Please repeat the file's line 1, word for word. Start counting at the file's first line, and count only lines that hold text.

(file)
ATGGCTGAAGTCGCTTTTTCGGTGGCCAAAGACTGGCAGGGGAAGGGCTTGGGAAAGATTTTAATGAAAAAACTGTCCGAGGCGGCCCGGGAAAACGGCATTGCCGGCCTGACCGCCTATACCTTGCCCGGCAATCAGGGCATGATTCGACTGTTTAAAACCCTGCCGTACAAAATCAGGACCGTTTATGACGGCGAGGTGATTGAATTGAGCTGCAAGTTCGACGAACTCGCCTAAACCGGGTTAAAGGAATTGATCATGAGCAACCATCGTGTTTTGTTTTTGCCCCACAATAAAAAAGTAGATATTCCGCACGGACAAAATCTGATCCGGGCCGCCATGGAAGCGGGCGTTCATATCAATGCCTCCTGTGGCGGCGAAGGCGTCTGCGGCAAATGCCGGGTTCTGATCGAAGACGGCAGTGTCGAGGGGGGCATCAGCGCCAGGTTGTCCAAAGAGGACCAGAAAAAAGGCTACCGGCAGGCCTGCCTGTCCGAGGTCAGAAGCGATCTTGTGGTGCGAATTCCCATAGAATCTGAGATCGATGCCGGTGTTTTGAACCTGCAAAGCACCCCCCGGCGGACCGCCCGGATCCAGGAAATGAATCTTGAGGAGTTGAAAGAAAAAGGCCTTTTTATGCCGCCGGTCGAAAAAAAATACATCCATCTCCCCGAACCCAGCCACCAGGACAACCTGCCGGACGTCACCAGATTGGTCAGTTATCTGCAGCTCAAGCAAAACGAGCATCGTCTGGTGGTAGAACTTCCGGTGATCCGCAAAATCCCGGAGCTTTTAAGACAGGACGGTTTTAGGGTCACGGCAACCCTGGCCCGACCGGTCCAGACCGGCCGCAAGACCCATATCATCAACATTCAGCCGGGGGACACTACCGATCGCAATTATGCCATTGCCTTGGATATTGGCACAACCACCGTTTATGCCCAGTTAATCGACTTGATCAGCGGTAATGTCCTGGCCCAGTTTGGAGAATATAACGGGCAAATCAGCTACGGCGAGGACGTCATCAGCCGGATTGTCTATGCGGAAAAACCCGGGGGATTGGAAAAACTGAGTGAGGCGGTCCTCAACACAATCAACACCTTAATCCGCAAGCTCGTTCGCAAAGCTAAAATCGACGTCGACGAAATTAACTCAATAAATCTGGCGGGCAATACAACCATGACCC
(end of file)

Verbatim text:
ATGGCTGAAGTCGCTTTTTCGGTGGCCAAAGACTGGCAGGGGAAGGGCTTGGGAAAGATTTTAATGAAAAAACTGTCCGAGGCGGCCCGGGAAAACGGCATTGCCGGCCTGACCGCCTATACCTTGCCCGGCAATCAGGGCATGATTCGACTGTTTAAAACCCTGCCGTACAAAATCAGGACCGTTTATGACGGCGAGGTGATTGAATTGAGCTGCAAGTTCGACGAACTCGCCTAAACCGGGTTAAAGGAATTGATCATGAGCAACCATCGTGTTTTGTTTTTGCCCCACAATAAAAAAGTAGATATTCCGCACGGACAAAATCTGATCCGGGCCGCCATGGAAGCGGGCGTTCATATCAATGCCTCCTGTGGCGGCGAAGGCGTCTGCGGCAAATGCCGGGTTCTGATCGAAGACGGCAGTGTCGAGGGGGGCATCAGCGCCAGGTTGTCCAAAGAGGACCAGAAAAAAGGCTACCGGCAGGCCTGCCTGTCCGAGGTCAGAAGCGATCTTGTGGTGCGAATTCCCATAGAATCTGAGATCGATGCCGGTGTTTTGAACCTGCAAAGCACCCCCCGGCGGACCGCCCGGATCCAGGAAATGAATCTTGAGGAGTTGAAAGAAAAAGGCCTTTTTATGCCGCCGGTCGAAAAAAAATACATCCATCTCCCCGAACCCAGCCACCAGGACAACCTGCCGGACGTCACCAGATTGGTCAGTTATCTGCAGCTCAAGCAAAACGAGCATCGTCTGGTGGTAGAACTTCCGGTGATCCGCAAAATCCCGGAGCTTTTAAGACAGGACGGTTTTAGGGTCACGGCAACCCTGGCCCGACCGGTCCAGACCGGCCGCAAGACCCATATCATCAACATTCAGCCGGGGGACACTACCGATCGCAATTATGCCATTGCCTTGGATATTGGCACAACCACCGTTTATGCCCAGTTAATCGACTTGATCAGCGGTAATGTCCTGGCCCAGTTTGGAGAATATAACGGGCAAATCAGCTACGGCGAGGACGTCATCAGCCGGATTGTCTATGCGGAAAAACCCGGGGGATTGGAAAAACTGAGTGAGGCGGTCCTCAACACAATCAACACCTTAATCCGCAAGCTCGTTCGCAAAGCTAAAATCGACGTCGACGAAATTAACTCAATAAATCTGGCGGGCAATACAACCATGACCC